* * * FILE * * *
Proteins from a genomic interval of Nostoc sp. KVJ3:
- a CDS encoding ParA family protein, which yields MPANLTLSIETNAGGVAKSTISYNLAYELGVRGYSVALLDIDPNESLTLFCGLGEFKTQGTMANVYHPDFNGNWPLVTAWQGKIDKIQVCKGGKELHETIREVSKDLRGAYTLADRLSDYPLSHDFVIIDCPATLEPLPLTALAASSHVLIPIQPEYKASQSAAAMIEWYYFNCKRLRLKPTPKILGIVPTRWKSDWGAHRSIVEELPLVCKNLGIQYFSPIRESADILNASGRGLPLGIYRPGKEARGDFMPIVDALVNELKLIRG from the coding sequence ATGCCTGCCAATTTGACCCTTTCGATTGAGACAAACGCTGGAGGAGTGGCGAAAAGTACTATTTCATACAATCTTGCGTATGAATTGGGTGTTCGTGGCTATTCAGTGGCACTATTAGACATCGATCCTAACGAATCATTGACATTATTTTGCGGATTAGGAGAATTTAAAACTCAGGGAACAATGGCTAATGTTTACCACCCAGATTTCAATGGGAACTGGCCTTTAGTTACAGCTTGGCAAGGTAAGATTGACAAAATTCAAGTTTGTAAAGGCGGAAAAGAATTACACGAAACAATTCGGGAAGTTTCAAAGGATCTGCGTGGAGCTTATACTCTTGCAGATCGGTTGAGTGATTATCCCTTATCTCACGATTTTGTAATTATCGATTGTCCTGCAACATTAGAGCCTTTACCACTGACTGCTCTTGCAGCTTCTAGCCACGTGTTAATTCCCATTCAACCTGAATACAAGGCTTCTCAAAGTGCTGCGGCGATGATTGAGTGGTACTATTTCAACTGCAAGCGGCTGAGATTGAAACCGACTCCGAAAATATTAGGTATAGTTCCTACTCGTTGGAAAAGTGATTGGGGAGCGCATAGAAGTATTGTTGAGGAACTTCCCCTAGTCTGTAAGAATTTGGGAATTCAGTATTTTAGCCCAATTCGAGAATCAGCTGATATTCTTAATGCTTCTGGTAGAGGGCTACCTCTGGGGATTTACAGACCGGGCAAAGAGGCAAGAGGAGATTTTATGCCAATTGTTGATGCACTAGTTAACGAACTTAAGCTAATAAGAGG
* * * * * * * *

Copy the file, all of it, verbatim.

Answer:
Proteins from a genomic interval of Nostoc sp. KVJ3:
- a CDS encoding ParA family protein, which yields MPANLTLSIETNAGGVAKSTISYNLAYELGVRGYSVALLDIDPNESLTLFCGLGEFKTQGTMANVYHPDFNGNWPLVTAWQGKIDKIQVCKGGKELHETIREVSKDLRGAYTLADRLSDYPLSHDFVIIDCPATLEPLPLTALAASSHVLIPIQPEYKASQSAAAMIEWYYFNCKRLRLKPTPKILGIVPTRWKSDWGAHRSIVEELPLVCKNLGIQYFSPIRESADILNASGRGLPLGIYRPGKEARGDFMPIVDALVNELKLIRG from the coding sequence ATGCCTGCCAATTTGACCCTTTCGATTGAGACAAACGCTGGAGGAGTGGCGAAAAGTACTATTTCATACAATCTTGCGTATGAATTGGGTGTTCGTGGCTATTCAGTGGCACTATTAGACATCGATCCTAACGAATCATTGACATTATTTTGCGGATTAGGAGAATTTAAAACTCAGGGAACAATGGCTAATGTTTACCACCCAGATTTCAATGGGAACTGGCCTTTAGTTACAGCTTGGCAAGGTAAGATTGACAAAATTCAAGTTTGTAAAGGCGGAAAAGAATTACACGAAACAATTCGGGAAGTTTCAAAGGATCTGCGTGGAGCTTATACTCTTGCAGATCGGTTGAGTGATTATCCCTTATCTCACGATTTTGTAATTATCGATTGTCCTGCAACATTAGAGCCTTTACCACTGACTGCTCTTGCAGCTTCTAGCCACGTGTTAATTCCCATTCAACCTGAATACAAGGCTTCTCAAAGTGCTGCGGCGATGATTGAGTGGTACTATTTCAACTGCAAGCGGCTGAGATTGAAACCGACTCCGAAAATATTAGGTATAGTTCCTACTCGTTGGAAAAGTGATTGGGGAGCGCATAGAAGTATTGTTGAGGAACTTCCCCTAGTCTGTAAGAATTTGGGAATTCAGTATTTTAGCCCAATTCGAGAATCAGCTGATATTCTTAATGCTTCTGGTAGAGGGCTACCTCTGGGGATTTACAGACCGGGCAAAGAGGCAAGAGGAGATTTTATGCCAATTGTTGATGCACTAGTTAACGAACTTAAGCTAATAAGAGG